We choose to serve. And when we choose to serve, sometimes chance chooses us. Every deployed service member leaves behind someone who cares, someone who, when giving one last hug before their warrior ships out, feels their pride clash with the fear that this last hug might be the last hug. After that, every call from an unknown number, every unexpected knock on the door, reignites the constant worry in the daily lives of those on the home front, making them shudder at the prospect of what might be.” – Gus Biggio served as a Marine in Afghanistan in 2009, quoted by the Washington Post
More than a dozen months ago I wrote to an Army general that the life I’ve known since first being introduced to the ill-mannered end of a bayonet in Africa at age 5 has prepared me better than most civilians to write about what our wounded warriors and their families have to go through all the time. I asked him – as I ask all who’ve done military service – to support this published researcher and my effort to get off the ground and make thrive a modest open-source “think tank” committed to producing high-quality research products that are grounded in the way life is for our past and present military personnel and their families. Not grounded in the way that I and others who’ve never served might want or assume your lives to be. Research products that ask and seek to answer this question: What will those whose policy choices affect past and present military personnel and their families, need to know if they’re to fix this problem or that one?
I can’t and won’t try to argue with those who say that because I’ve never served in the military I “don’t know what it’s like.” They’ right. I don’t know what it’s like.
I wrote an essay some time back about the men from the U.S. Army’s 8th Cavalry Regiment, 1st Cavalry Division who were owned by Uncle Sam lock, stock, and barrel when, in late 1950, they were ordered into a Communist Chinese hornets’ nest they had heard didn’t exist. But I didn’t know – I couldn’t know – how even one soldier felt when he learned that what he’d been told about being home by Thanksgiving wasn’t true. I don’t have a single reference point to help me understand how grandad felt as his soul bled out on the battlefields at Unsan, DPRK.
As much as this writer agrees that he should feel what those warriors felt and know intimately what too many still experience, I don’t have a way to make that happen.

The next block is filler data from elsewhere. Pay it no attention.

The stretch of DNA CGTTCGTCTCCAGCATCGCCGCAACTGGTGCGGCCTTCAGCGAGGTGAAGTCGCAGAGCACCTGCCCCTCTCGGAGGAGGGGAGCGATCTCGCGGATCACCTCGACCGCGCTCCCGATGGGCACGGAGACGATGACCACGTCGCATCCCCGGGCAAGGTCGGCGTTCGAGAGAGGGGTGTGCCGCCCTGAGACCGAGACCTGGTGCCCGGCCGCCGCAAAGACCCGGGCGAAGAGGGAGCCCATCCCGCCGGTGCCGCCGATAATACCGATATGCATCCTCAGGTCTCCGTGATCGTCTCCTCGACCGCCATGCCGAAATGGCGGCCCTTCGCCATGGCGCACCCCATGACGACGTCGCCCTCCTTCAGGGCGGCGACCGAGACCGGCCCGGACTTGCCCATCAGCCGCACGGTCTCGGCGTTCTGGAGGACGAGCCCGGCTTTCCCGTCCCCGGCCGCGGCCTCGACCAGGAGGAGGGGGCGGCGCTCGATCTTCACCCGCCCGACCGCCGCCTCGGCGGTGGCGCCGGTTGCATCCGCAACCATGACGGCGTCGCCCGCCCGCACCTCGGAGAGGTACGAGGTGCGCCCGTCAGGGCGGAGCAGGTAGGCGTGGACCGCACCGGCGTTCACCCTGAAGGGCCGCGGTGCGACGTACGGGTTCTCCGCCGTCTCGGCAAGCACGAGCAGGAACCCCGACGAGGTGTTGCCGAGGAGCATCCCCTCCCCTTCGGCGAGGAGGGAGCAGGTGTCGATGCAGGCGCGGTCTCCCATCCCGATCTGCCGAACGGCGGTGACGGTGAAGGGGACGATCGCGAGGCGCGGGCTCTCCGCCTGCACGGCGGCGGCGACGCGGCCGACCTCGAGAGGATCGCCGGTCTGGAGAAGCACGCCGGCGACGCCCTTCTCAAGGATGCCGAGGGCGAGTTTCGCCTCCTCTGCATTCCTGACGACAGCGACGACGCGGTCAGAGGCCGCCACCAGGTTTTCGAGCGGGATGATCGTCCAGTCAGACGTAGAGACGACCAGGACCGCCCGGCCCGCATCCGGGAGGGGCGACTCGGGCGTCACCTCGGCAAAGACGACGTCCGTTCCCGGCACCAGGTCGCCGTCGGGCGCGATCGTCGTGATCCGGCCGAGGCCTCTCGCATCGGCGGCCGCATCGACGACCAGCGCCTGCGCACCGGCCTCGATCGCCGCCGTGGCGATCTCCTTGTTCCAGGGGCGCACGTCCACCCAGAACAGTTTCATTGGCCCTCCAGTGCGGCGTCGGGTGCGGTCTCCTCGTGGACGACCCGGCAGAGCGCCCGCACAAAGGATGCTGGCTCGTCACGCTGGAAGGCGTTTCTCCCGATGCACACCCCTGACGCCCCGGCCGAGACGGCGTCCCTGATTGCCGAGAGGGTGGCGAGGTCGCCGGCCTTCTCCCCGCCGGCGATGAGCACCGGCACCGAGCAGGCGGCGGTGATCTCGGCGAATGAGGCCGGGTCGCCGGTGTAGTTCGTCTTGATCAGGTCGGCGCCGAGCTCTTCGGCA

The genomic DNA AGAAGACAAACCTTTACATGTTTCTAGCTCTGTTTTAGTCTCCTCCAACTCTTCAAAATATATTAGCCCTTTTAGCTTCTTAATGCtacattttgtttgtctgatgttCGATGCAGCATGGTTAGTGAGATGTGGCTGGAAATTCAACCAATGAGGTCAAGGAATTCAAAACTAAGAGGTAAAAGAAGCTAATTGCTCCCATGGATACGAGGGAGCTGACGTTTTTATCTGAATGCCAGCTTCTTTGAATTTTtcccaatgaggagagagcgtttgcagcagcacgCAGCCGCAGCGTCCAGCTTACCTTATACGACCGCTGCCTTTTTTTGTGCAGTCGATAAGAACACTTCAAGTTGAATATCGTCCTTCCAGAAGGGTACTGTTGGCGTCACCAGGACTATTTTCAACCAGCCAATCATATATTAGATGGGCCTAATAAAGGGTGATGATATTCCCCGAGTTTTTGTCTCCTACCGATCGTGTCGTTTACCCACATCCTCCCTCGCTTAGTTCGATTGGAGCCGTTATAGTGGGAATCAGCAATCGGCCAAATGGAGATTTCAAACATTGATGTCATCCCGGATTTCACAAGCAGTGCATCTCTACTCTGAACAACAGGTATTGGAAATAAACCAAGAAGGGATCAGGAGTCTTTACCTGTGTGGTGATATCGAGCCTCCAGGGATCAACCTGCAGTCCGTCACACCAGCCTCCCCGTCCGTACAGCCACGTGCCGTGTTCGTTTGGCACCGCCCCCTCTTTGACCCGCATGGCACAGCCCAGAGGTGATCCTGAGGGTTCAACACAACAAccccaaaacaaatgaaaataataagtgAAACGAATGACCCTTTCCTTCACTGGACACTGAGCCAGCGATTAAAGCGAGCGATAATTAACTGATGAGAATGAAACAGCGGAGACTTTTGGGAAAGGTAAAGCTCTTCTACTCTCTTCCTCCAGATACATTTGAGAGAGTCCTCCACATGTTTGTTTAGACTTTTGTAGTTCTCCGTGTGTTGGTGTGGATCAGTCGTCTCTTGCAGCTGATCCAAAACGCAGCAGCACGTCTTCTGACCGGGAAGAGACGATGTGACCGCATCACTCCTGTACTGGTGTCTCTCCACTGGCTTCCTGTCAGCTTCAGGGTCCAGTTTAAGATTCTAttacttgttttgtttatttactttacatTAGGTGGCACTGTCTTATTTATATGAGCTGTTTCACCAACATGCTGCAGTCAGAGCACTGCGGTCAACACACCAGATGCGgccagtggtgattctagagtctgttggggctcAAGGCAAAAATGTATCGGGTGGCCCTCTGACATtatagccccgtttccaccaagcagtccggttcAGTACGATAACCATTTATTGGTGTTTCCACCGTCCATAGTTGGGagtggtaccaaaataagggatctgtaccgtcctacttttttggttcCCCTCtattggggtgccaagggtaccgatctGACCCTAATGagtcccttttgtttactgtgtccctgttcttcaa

But I want to propose something. And I hope that y’all will agree.
It’s this: the thing about meeting the unfriendly end of a bayonet when you’re a five-year-old kid living below the Sahara is that early on you get to see things different from most folks back home. It’s even better if – like I was – you’re a kid living in a place where the bodies of family members who vanish are sometimes returned in horrible shape but with a certificate of natural death. But as a lot of veterans’ kids know far better than I, it sucks when each moment is drenched in fear that those who love you and protect you will end up dead, leaving you to ask, “what’s gonna happen to me?”
I learned early on that my country and those tasked to do its work operate under threat 24/7. The only question about my duty to God and country has always been nothing more than how I would carry it out. And even though it didn’t work out for me to serve in my nation’s armed forces, as an attorney I still have a sworn duty as to the United States Constitution.
One thing about being a lawyer who works to send people to prison and then a lawyer who works hard to keep your clients out of prison is that you ask a lot of questions and you listen carefully to what people say and to what they don’t say. There’s not a critical fact that a prosecutor presents that doesn’t have to be proved or “stipulated to” by a criminal defendant. There’s not a consequential fact alleged against a defense attorney’s client that shouldn’t be met with “prove it.”
Fortunately for the men and women I’ve defended over the years, a lot of those questions and answers came during my first “lawyer job” after completing law school, passing the Bar exam, and working 20 counties for the 1996 re-election campaign of U.S. Senator Jim Inhofe. They’re lessons that I picked up during my service as an assistant D.A. in a rural judicial district in Oklahoma. I learned a lot of those lessons on the job. But I learned others after my experiences as a prosecutor had time to ferment.
Let’s begin with death duty. Lawyers on the D.A.’s team took one-week turns being available to law enforcement any time of day or night that they thought it best that a lawyer come see a dead person who’d been found. My experience was that the ME often arrived just minutes before I did.
I’m pretty sure that we all saw some pretty nasty stuff during our weeks on death duty. I can’t, and don’t think that I should, forget one bright afternoon not far from the Kansas line. I had been called to a forlorn house two blocks from the D.A.’s office. Marty got there about the same time that I did, and we followed a sheriff’s deputy down a short hall to a room that had been spray-painted in blood earlier in the day. Marty had this ritual he had to go through before I asked any questions. So, the ME lit his cigar, pulled on his rubber gloves, and donned a hazmat suit stitched from gallows humor.
I had a hard time figuring out what exactly I was looking at in the place where a mother’s head should have been. Deputies told us that the woman’s son had been to visit her a few hours before she stripped naked and fired a shotgun into her mouth.